While Google was pouring over data on hundreds of teams in Mountain View, CA, MIT’s Human Dynamics Laboratory, directed by Professor Alex Pentland, set out to identify the characteristics of successful teams. Early on, they noticed a certain energy to teams that “click” and realized that the way team members communicated with each other was an important factor in their success. So, they decided to take a deep dive into the communication patterns of successful teams [6].

Tapping into the new methodology of wireless and sensor technology, they used electronic badges (developed in their lab) to capture natural communication behavior, or “sociometric” data. These badges collect data on team members’ individual communication behavior—tone of voice, body language, how much they talk and to whom, among other things. In one study of a call center, patterns of communication predicted team success as much as all the other factors combined: individual intelligence, personality, skill, and the content of discussions.

After collecting sociometric data in 21 organizations with over 2,500 people, the MIT lab has identified five defining characteristics of successful teams:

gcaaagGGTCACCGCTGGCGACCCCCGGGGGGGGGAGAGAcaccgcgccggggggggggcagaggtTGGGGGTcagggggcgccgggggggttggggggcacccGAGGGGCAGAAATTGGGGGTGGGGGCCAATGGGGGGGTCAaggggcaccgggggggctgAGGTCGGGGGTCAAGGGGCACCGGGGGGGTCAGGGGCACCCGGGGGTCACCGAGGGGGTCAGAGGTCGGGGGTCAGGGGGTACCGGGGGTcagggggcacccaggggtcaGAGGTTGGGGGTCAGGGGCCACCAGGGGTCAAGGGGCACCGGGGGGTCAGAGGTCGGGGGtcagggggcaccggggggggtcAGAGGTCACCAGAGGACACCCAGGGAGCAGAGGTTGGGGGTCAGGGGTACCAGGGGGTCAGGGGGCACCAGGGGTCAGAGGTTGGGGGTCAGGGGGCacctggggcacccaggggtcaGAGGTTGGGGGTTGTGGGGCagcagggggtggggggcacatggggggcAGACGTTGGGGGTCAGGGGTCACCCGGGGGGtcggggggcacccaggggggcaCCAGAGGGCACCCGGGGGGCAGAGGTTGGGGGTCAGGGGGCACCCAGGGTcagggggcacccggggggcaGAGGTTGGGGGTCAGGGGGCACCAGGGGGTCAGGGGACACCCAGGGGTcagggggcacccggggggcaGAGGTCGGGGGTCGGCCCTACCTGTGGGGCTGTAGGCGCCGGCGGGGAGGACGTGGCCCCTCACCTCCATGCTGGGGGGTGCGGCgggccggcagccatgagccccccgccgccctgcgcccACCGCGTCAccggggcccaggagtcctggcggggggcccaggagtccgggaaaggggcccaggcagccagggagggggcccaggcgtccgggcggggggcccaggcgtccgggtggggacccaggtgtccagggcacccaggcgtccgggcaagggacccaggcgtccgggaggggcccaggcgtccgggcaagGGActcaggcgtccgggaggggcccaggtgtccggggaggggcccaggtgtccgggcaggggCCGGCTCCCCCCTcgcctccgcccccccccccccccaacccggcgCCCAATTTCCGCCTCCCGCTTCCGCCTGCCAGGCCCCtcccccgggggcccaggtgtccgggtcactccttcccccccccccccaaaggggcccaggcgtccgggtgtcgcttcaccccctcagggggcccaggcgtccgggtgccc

1. Everyone on the team talks and listens about the same amount as others, and their contributions are relatively short and to the point.
  2. Members face each other while engaging in conversations that can be characterized as energetic.
  3. Members connect directly with everyone in the group and not just the team leader.
  4. Members carry on back-channel or side conversations within the team.
  5. Members occasionally explore outside the team and bring information back.

Interestingly, Pentland and his colleagues have found that the most valuable form of communication is face-to-face. The second most valuable form of communication is phone and videoconference, but the effectiveness of these decrease as the number of people participating increases. These general findings have been replicated in numerous studies now [7].